The current term for our ‘age’ is the Anthropocene which clearly puts our humanity, anthropos, at the centre of things, and mostly in negative terms. But this is what Isaiah was getting at long ago in this remarkable passage. God looks to the vineyard, to us in creation, to yield grapes, the good fruit of honest lives, we might say, but instead it yielded wild grapes, the dismal fruits of injustice and sin, of disorder and disarray. “When I looked for it to yield grapes, why did it yield wild grapes?” The song is God’s lament for our failure to honour ourselves and the created order as the visible expression of God’s will and purpose. The lament seeks to recall us to justice and to thoughtful reflection over and against the misuse and abuse of the world and one another. “He looked for justice, but behold, bloodshed; for righteousness, but behold a cry!”
Voltaire and Jonathan Swift, two great 18th century satirists, were fully aware of the problems of progress and human injustice. They recognised that just because we want to make things better doesn’t mean that we always do; we often make things worse. Things are not always getting better. Yet our labours in the vineyard seek to make things better and imply a commitment to justice. Both Isaiah and Paul see our labours as labours of love. Love seeks the good of others, a motion towards the other not as enemy but as friend, as neighbour. It means a different relation to nature than mere dominance in the modern sense of conquest and control which results in the grotesque forms of inequality and injustice in our global world. Peter Goodman’s recent book, ‘Davos Man: How Billionaires Devoured the World’ (2022) is a telling indictment of our times. The billionaires increased their wealth during COVID-19 by $ 3.9 trillion! Clearly we are not all in this together in the same way.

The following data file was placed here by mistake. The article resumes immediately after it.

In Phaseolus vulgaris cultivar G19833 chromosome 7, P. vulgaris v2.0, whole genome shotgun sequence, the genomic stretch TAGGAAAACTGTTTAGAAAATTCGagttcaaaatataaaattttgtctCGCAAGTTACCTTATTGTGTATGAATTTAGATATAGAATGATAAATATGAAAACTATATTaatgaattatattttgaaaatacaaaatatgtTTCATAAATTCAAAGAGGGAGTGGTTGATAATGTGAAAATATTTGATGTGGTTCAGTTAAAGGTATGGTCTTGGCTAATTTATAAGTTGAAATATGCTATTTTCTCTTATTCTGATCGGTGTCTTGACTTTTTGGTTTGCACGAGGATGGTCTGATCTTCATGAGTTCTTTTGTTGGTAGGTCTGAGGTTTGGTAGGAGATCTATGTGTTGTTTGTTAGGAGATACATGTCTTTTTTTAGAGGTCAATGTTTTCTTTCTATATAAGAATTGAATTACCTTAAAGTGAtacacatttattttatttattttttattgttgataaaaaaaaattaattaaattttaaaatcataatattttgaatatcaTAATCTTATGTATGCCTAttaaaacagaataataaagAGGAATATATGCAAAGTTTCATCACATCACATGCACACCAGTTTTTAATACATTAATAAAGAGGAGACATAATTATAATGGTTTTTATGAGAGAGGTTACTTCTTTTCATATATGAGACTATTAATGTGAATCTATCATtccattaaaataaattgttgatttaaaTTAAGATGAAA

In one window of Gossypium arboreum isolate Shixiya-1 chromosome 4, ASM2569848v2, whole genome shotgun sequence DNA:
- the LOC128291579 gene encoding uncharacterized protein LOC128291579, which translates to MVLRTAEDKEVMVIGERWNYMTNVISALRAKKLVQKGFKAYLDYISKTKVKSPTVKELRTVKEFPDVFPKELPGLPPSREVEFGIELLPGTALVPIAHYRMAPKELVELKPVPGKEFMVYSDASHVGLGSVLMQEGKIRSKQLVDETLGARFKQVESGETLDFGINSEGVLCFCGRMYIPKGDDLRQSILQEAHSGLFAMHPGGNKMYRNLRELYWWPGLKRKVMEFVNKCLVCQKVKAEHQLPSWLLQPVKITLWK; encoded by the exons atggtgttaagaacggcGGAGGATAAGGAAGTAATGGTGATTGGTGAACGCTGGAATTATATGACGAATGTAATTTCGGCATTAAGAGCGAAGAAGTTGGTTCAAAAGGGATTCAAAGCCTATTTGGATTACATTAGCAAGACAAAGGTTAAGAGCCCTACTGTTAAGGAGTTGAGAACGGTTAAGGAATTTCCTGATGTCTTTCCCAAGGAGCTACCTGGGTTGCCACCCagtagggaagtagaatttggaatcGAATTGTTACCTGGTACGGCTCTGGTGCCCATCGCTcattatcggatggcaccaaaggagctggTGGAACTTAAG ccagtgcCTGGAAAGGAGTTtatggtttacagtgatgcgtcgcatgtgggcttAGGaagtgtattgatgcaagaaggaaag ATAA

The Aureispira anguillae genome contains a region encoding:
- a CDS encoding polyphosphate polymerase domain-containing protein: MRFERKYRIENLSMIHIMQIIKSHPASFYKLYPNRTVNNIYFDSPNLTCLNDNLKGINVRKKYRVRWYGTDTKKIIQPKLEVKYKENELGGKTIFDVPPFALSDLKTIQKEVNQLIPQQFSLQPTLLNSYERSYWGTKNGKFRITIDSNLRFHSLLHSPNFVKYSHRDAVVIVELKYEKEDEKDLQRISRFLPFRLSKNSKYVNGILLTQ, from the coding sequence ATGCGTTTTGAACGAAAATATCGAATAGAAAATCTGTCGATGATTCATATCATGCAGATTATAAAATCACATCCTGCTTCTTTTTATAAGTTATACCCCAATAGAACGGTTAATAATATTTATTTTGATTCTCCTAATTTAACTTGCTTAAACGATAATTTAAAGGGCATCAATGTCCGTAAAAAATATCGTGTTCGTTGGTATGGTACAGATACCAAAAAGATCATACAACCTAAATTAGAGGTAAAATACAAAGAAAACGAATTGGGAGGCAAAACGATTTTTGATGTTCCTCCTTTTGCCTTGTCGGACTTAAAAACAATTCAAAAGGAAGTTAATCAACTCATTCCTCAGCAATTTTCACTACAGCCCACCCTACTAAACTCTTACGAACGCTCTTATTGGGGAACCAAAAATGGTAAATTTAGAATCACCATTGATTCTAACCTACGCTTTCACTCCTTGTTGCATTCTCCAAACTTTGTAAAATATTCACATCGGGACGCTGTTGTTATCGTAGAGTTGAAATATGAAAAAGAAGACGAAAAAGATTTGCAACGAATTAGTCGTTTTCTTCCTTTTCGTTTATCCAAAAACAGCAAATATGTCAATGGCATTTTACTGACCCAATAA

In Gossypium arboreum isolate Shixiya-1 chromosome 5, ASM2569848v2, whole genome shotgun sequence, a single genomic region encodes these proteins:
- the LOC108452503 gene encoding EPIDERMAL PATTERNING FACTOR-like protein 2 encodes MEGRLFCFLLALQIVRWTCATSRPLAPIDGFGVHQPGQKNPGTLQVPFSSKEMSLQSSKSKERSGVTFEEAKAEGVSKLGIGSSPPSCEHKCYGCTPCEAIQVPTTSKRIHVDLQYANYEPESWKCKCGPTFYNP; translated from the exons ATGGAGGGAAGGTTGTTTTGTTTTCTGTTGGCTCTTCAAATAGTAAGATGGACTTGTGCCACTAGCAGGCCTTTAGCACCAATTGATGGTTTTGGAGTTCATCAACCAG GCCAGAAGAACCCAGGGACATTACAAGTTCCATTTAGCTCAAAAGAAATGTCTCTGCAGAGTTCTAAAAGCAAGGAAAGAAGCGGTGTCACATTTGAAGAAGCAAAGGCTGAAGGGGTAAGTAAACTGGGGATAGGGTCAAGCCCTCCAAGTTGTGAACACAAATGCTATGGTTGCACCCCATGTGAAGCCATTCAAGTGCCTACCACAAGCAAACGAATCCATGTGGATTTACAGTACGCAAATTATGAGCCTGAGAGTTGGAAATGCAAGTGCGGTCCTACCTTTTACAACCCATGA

Isaiah explicitly mentions justice, the greatest of the four cardinal virtues along with temperance, courage, and prudence. The virtues, classically speaking, are qualities of human excellence. They speak to the whole issue of character and about how we face things, especially difficult and challenging things. Both Isaiah and Paul speak of love. Paul in his great hymn to love identifies what become the three theological virtues: faith, hope, and charity. Charity means love; the greatest of the three, and itself a higher form of justice, namely, the justice of God in his love for us and for his creation.
The image of ourselves as the vineyard of creation counters the problems of our technocratic domination of nature which in turn enslaves us. Against the fears and anxieties of our current divisions and animosities, the image recalls us to a larger view of respect and care. Such is the love which endures, the love which returns us to the primacy of the ethical. Love here is the motion of God’s love in us which moves us in love towards the good of one another as grounded in God.
It is good to be able to be back in Chapel which began this week on Tuesday with the Grade 10 students. If nothing else, it simply provides another way of thinking about how we face our current challenges. Will it be in fear and anger, or will it be in love? Isaiah and Paul remind us of the divine love which seeks our good.
(Rev’d) David Curry
Chaplain, Head of English & ToK Teacher
Chair of the Department of Religion and Philosophy

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King’s-Edgehill School is located in Mi'kma'ki, the unceded ancestral territory of the Mi’kmaq People.